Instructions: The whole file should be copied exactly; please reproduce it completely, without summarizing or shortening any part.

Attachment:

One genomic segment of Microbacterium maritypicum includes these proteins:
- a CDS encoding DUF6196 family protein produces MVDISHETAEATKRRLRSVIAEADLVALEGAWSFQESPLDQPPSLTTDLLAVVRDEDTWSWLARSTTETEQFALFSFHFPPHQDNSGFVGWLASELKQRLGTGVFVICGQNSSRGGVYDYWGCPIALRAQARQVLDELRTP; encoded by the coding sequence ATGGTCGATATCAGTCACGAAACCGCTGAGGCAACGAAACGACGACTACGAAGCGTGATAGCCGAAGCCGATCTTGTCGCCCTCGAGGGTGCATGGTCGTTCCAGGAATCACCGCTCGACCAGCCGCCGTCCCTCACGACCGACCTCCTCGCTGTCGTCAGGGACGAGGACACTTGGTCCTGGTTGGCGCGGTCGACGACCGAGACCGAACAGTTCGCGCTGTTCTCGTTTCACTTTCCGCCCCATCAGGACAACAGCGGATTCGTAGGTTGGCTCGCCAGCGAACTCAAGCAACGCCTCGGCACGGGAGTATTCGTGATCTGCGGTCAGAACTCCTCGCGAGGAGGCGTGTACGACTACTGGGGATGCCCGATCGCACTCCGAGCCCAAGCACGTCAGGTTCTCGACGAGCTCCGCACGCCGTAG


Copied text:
One genomic segment of Microbacterium maritypicum includes these proteins:
- a CDS encoding DUF6196 family protein produces MVDISHETAEATKRRLRSVIAEADLVALEGAWSFQESPLDQPPSLTTDLLAVVRDEDTWSWLARSTTETEQFALFSFHFPPHQDNSGFVGWLASELKQRLGTGVFVICGQNSSRGGVYDYWGCPIALRAQARQVLDELRTP; encoded by the coding sequence ATGGTCGATATCAGTCACGAAACCGCTGAGGCAACGAAACGACGACTACGAAGCGTGATAGCCGAAGCCGATCTTGTCGCCCTCGAGGGTGCATGGTCGTTCCAGGAATCACCGCTCGACCAGCCGCCGTCCCTCACGACCGACCTCCTCGCTGTCGTCAGGGACGAGGACACTTGGTCCTGGTTGGCGCGGTCGACGACCGAGACCGAACAGTTCGCGCTGTTCTCGTTTCACTTTCCGCCCCATCAGGACAACAGCGGATTCGTAGGTTGGCTCGCCAGCGAACTCAAGCAACGCCTCGGCACGGGAGTATTCGTGATCTGCGGTCAGAACTCCTCGCGAGGAGGCGTGTACGACTACTGGGGATGCCCGATCGCACTCCGAGCCCAAGCACGTCAGGTTCTCGACGAGCTCCGCACGCCGTAG